Click on image to order Hockney's Pictures.
Unless otherwise noted all reproductions ©2004 David Hockney
Actually, the sections of the book are really just an organizing principle. His Portraits section is perhaps the book’s most immediately satisfying, as Hockney has to be among only of handful of internationally known artist actually making portraits by hand — that is without a camera. In addition to portraits of family, friends and colleagues there is a fantastic selection of his self-portraits which seen together exhibit the enormous range that is Hockney’s approach to image making.

Space and Light is the finale of this richly illustrated book. While a great many of Hockney’s best-known paintings are included, the real stars of the show are many of his most recent watercolors that will be featured in a major show opening February 26, 2005 at LA Louver gallery in Venice, California entitled After Secret Knowledge: Painting the East Yorkshire Landscape.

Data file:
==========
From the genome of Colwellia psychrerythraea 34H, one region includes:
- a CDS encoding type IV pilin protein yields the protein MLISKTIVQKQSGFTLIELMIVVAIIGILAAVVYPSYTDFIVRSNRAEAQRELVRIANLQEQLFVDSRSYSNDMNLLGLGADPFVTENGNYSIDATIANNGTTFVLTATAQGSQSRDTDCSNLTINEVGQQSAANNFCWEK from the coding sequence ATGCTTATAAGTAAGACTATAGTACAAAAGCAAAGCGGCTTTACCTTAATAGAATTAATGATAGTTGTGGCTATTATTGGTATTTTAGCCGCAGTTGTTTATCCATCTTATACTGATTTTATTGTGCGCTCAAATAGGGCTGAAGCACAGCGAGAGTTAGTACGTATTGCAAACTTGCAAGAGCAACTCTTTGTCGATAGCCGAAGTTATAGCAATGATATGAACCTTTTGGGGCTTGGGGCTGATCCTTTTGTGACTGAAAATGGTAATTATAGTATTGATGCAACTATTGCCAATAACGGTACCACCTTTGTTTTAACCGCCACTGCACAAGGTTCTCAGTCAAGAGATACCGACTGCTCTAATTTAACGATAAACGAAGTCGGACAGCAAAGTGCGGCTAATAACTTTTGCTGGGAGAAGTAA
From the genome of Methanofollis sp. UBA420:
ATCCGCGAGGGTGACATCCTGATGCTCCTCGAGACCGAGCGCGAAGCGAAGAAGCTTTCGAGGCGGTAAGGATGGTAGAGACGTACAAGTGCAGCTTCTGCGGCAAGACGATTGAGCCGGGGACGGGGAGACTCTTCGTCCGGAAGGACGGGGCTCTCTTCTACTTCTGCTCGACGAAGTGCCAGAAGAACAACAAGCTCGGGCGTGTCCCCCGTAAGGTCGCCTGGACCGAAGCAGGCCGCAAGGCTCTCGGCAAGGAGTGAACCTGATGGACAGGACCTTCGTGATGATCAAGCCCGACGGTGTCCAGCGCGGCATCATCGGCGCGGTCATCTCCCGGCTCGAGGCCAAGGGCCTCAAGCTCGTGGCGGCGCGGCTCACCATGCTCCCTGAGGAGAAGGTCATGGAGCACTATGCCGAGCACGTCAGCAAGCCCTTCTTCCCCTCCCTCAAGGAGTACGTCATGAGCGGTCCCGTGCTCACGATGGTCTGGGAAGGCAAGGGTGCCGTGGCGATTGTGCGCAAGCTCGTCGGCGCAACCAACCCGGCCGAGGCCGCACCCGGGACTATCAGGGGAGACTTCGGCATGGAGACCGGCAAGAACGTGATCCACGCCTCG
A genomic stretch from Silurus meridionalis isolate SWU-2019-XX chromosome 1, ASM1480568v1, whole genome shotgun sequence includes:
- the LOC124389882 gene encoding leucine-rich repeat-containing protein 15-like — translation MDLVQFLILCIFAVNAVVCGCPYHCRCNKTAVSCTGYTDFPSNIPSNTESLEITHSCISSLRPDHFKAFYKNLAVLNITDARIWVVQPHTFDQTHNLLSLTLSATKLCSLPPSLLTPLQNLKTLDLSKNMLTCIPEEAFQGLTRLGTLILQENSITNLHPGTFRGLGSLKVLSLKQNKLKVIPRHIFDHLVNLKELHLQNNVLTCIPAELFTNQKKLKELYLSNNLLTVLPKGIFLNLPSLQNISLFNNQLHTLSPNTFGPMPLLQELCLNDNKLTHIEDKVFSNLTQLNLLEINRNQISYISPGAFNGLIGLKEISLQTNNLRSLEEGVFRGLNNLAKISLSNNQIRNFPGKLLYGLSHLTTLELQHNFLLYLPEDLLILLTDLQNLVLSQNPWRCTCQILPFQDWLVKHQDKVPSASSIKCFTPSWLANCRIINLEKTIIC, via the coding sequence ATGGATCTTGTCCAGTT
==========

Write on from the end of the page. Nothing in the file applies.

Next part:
The Art Set, ©Charlie Scheips, 2004

Previous Art Set columns -
Volume I, Number 1: In Search of the Continuous Present
Volume I, Number 2: A Tale of Two Cities
Volume I, Number 3: Julian and Julien
Volume I, Number 4: The Lobbyist
Volume I, Number 5: Hot and Cold
Volume I, Number 6: Design for Living
Volume I, Number 7: Bohemia: Now and Then
Volume I, Number 8: Casting the Net to LA


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November 19, 2004, Volume I, Number 9